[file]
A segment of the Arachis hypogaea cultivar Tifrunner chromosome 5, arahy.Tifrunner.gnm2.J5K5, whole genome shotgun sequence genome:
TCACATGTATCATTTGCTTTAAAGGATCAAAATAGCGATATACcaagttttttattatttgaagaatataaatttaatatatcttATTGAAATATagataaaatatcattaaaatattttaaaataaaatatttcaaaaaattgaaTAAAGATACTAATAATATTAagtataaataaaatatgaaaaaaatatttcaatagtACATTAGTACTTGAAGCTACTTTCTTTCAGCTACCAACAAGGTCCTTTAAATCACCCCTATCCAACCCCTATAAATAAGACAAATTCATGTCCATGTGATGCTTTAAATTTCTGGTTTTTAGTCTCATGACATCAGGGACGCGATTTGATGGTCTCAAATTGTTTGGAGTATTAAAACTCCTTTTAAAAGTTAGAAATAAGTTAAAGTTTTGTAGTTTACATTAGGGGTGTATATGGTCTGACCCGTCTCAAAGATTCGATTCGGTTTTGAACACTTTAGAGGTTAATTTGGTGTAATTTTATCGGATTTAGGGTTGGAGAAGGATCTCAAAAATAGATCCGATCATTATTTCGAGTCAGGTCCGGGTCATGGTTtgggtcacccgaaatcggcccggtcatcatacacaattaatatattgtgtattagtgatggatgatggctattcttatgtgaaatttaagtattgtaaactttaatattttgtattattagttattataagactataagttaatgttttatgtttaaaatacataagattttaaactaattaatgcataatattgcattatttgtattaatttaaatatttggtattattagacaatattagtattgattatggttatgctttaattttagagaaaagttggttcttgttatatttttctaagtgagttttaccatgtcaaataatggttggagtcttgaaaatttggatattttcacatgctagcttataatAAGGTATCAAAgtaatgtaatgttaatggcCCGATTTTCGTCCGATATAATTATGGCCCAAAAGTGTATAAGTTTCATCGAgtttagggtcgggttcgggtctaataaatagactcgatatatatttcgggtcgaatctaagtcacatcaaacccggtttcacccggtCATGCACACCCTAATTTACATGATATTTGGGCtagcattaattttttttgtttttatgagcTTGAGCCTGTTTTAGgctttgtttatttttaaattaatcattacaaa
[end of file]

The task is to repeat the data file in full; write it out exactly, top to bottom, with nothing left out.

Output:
A segment of the Arachis hypogaea cultivar Tifrunner chromosome 5, arahy.Tifrunner.gnm2.J5K5, whole genome shotgun sequence genome:
TCACATGTATCATTTGCTTTAAAGGATCAAAATAGCGATATACcaagttttttattatttgaagaatataaatttaatatatcttATTGAAATATagataaaatatcattaaaatattttaaaataaaatatttcaaaaaattgaaTAAAGATACTAATAATATTAagtataaataaaatatgaaaaaaatatttcaatagtACATTAGTACTTGAAGCTACTTTCTTTCAGCTACCAACAAGGTCCTTTAAATCACCCCTATCCAACCCCTATAAATAAGACAAATTCATGTCCATGTGATGCTTTAAATTTCTGGTTTTTAGTCTCATGACATCAGGGACGCGATTTGATGGTCTCAAATTGTTTGGAGTATTAAAACTCCTTTTAAAAGTTAGAAATAAGTTAAAGTTTTGTAGTTTACATTAGGGGTGTATATGGTCTGACCCGTCTCAAAGATTCGATTCGGTTTTGAACACTTTAGAGGTTAATTTGGTGTAATTTTATCGGATTTAGGGTTGGAGAAGGATCTCAAAAATAGATCCGATCATTATTTCGAGTCAGGTCCGGGTCATGGTTtgggtcacccgaaatcggcccggtcatcatacacaattaatatattgtgtattagtgatggatgatggctattcttatgtgaaatttaagtattgtaaactttaatattttgtattattagttattataagactataagttaatgttttatgtttaaaatacataagattttaaactaattaatgcataatattgcattatttgtattaatttaaatatttggtattattagacaatattagtattgattatggttatgctttaattttagagaaaagttggttcttgttatatttttctaagtgagttttaccatgtcaaataatggttggagtcttgaaaatttggatattttcacatgctagcttataatAAGGTATCAAAgtaatgtaatgttaatggcCCGATTTTCGTCCGATATAATTATGGCCCAAAAGTGTATAAGTTTCATCGAgtttagggtcgggttcgggtctaataaatagactcgatatatatttcgggtcgaatctaagtcacatcaaacccggtttcacccggtCATGCACACCCTAATTTACATGATATTTGGGCtagcattaattttttttgtttttatgagcTTGAGCCTGTTTTAGgctttgtttatttttaaattaatcattacaaa